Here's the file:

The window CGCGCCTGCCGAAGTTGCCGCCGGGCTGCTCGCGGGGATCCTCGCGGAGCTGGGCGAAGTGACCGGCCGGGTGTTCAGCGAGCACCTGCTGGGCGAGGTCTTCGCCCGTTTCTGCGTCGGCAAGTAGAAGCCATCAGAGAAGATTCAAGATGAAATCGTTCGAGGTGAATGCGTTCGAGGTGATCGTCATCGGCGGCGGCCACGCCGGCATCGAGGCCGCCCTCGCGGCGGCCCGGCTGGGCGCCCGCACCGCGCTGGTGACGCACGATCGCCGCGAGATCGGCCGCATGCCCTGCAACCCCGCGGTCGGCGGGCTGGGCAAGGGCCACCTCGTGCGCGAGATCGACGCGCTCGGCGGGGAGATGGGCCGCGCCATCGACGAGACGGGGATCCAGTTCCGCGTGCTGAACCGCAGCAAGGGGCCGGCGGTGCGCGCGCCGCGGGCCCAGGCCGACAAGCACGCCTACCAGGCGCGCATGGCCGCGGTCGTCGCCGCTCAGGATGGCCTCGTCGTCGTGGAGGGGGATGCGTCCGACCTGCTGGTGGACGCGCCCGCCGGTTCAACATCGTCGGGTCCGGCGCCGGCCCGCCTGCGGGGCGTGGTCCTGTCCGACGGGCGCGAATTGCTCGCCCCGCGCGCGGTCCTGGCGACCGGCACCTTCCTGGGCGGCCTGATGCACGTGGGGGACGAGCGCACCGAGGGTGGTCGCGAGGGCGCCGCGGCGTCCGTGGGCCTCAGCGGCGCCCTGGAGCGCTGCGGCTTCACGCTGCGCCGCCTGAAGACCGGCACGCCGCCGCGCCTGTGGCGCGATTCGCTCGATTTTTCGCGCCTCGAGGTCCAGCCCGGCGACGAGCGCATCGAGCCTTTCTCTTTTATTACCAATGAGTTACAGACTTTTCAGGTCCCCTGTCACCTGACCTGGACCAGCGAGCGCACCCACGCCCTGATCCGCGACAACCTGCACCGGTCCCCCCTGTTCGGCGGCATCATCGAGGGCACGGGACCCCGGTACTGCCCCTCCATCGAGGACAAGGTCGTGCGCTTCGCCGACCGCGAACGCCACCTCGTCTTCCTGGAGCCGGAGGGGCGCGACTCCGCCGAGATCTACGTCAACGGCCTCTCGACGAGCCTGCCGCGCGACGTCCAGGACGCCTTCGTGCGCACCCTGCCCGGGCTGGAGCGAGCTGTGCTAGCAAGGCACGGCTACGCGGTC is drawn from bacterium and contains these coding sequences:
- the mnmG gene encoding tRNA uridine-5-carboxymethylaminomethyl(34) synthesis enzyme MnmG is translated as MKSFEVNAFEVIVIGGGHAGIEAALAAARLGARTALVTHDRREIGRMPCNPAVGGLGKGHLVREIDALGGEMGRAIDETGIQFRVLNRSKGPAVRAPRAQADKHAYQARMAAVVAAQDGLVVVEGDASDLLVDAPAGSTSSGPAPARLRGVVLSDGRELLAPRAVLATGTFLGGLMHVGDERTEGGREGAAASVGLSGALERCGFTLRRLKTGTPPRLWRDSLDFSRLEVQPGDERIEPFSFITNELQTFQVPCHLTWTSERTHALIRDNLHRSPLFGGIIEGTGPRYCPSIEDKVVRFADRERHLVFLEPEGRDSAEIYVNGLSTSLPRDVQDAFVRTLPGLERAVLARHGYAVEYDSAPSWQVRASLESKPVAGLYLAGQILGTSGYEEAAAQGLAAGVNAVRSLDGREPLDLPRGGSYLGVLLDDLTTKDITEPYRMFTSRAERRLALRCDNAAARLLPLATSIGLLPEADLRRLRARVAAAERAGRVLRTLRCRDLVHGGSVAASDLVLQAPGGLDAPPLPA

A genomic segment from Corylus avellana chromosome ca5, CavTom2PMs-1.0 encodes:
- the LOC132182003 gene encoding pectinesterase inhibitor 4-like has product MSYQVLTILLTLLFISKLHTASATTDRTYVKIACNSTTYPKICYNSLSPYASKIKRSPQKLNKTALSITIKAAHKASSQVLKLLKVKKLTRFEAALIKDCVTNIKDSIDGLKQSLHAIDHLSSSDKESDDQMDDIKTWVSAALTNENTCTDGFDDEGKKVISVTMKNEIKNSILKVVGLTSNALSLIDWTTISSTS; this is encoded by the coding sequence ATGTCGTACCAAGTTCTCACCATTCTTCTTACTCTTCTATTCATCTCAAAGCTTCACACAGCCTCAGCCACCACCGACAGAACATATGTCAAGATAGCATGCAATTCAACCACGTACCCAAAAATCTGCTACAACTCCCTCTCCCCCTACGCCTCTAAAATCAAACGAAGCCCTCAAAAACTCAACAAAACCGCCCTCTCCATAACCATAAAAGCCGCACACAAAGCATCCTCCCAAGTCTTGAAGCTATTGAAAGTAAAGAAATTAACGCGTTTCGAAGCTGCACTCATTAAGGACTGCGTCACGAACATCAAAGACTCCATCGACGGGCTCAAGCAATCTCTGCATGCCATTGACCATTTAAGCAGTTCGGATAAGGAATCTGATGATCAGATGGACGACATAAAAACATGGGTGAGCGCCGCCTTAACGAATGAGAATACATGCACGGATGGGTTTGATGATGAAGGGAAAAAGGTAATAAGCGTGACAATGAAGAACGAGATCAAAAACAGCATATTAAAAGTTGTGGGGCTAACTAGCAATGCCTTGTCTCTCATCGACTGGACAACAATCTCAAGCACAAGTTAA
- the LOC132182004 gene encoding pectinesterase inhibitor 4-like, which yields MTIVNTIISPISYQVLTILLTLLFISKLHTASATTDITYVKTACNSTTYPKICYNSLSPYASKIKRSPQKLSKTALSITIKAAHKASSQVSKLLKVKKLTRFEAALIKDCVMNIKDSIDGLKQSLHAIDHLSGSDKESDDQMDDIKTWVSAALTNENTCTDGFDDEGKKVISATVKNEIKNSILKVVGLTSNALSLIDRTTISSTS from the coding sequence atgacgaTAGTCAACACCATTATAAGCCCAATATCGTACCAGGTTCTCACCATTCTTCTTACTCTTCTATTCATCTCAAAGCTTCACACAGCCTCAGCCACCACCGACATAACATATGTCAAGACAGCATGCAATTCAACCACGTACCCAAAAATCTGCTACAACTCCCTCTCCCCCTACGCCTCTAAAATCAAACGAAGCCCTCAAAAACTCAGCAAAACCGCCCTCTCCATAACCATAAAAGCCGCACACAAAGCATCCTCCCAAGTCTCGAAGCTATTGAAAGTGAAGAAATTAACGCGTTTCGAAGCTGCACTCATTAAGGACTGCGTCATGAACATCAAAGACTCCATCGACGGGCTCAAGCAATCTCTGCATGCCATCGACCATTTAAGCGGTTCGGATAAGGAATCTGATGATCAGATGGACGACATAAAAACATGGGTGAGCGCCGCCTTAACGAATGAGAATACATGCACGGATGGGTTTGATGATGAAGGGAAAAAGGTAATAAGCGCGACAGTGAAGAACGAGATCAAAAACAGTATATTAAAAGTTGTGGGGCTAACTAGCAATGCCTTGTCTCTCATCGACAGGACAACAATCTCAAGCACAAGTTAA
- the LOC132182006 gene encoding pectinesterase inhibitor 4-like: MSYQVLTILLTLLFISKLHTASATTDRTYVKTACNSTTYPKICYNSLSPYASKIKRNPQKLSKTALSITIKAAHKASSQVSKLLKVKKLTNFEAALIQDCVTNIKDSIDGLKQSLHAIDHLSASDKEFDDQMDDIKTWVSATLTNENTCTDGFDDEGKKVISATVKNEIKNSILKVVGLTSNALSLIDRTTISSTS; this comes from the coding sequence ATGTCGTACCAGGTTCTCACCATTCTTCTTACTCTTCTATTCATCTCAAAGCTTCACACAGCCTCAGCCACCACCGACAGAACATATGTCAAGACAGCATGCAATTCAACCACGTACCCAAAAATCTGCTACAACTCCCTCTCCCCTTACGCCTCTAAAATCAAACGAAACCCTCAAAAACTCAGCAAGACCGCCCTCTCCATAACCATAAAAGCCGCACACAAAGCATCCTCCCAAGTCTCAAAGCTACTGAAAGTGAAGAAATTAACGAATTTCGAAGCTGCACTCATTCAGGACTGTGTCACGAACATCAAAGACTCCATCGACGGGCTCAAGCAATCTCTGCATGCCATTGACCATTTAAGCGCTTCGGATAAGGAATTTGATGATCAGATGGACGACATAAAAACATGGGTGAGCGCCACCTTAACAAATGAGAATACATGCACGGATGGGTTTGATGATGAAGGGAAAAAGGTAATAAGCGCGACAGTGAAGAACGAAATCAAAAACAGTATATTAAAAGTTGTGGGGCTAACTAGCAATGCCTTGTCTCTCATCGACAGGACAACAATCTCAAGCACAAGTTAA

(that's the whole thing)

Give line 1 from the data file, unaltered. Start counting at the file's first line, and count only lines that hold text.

The window CGCGCCTGCCGAAGTTGCCGCCGGGCTGCTCGCGGGGATCCTCGCGGAGCTGGGCGAAGTGACCGGCCGGGTGTTCAGCGAGCACCTGCTGGGCGAGGTCTTCGCCCGTTTCTGCGTCGGCAAGTAGAAGCCATCAGAGAAGATTCAAGATGAAATCGTTCGAGGTGAATGCGTTCGAGGTGATCGTCATCGGCGGCGGCCACGCCGGCATCGAGGCCGCCCTCGCGGCGGCCCGGCTGGGCGCCCGCACCGCGCTGGTGACGCACGATCGCCGCGAGATCGGCCGCATGCCCTGCAACCCCGCGGTCGGCGGGCTGGGCAAGGGCCACCTCGTGCGCGAGATCGACGCGCTCGGCGGGGAGATGGGCCGCGCCATCGACGAGACGGGGATCCAGTTCCGCGTGCTGAACCGCAGCAAGGGGCCGGCGGTGCGCGCGCCGCGGGCCCAGGCCGACAAGCACGCCTACCAGGCGCGCATGGCCGCGGTCGTCGCCGCTCAGGATGGCCTCGTCGTCGTGGAGGGGGATGCGTCCGACCTGCTGGTGGACGCGCCCGCCGGTTCAACATCGTCGGGTCCGGCGCCGGCCCGCCTGCGGGGCGTGGTCCTGTCCGACGGGCGCGAATTGCTCGCCCCGCGCGCGGTCCTGGCGACCGGCACCTTCCTGGGCGGCCTGATGCACGTGGGGGACGAGCGCACCGAGGGTGGTCGCGAGGGCGCCGCGGCGTCCGTGGGCCTCAGCGGCGCCCTGGAGCGCTGCGGCTTCACGCTGCGCCGCCTGAAGACCGGCACGCCGCCGCGCCTGTGGCGCGATTCGCTCGATTTTTCGCGCCTCGAGGTCCAGCCCGGCGACGAGCGCATCGAGCCTTTCTCTTTTATTACCAATGAGTTACAGACTTTTCAGGTCCCCTGTCACCTGACCTGGACCAGCGAGCGCACCCACGCCCTGATCCGCGACAACCTGCACCGGTCCCCCCTGTTCGGCGGCATCATCGAGGGCACGGGACCCCGGTACTGCCCCTCCATCGAGGACAAGGTCGTGCGCTTCGCCGACCGCGAACGCCACCTCGTCTTCCTGGAGCCGGAGGGGCGCGACTCCGCCGAGATCTACGTCAACGGCCTCTCGACGAGCCTGCCGCGCGACGTCCAGGACGCCTTCGTGCGCACCCTGCCCGGGCTGGAGCGAGCTGTGCTAGCAAGGCACGGCTACGCGGTC is drawn from bacterium and contains these coding sequences: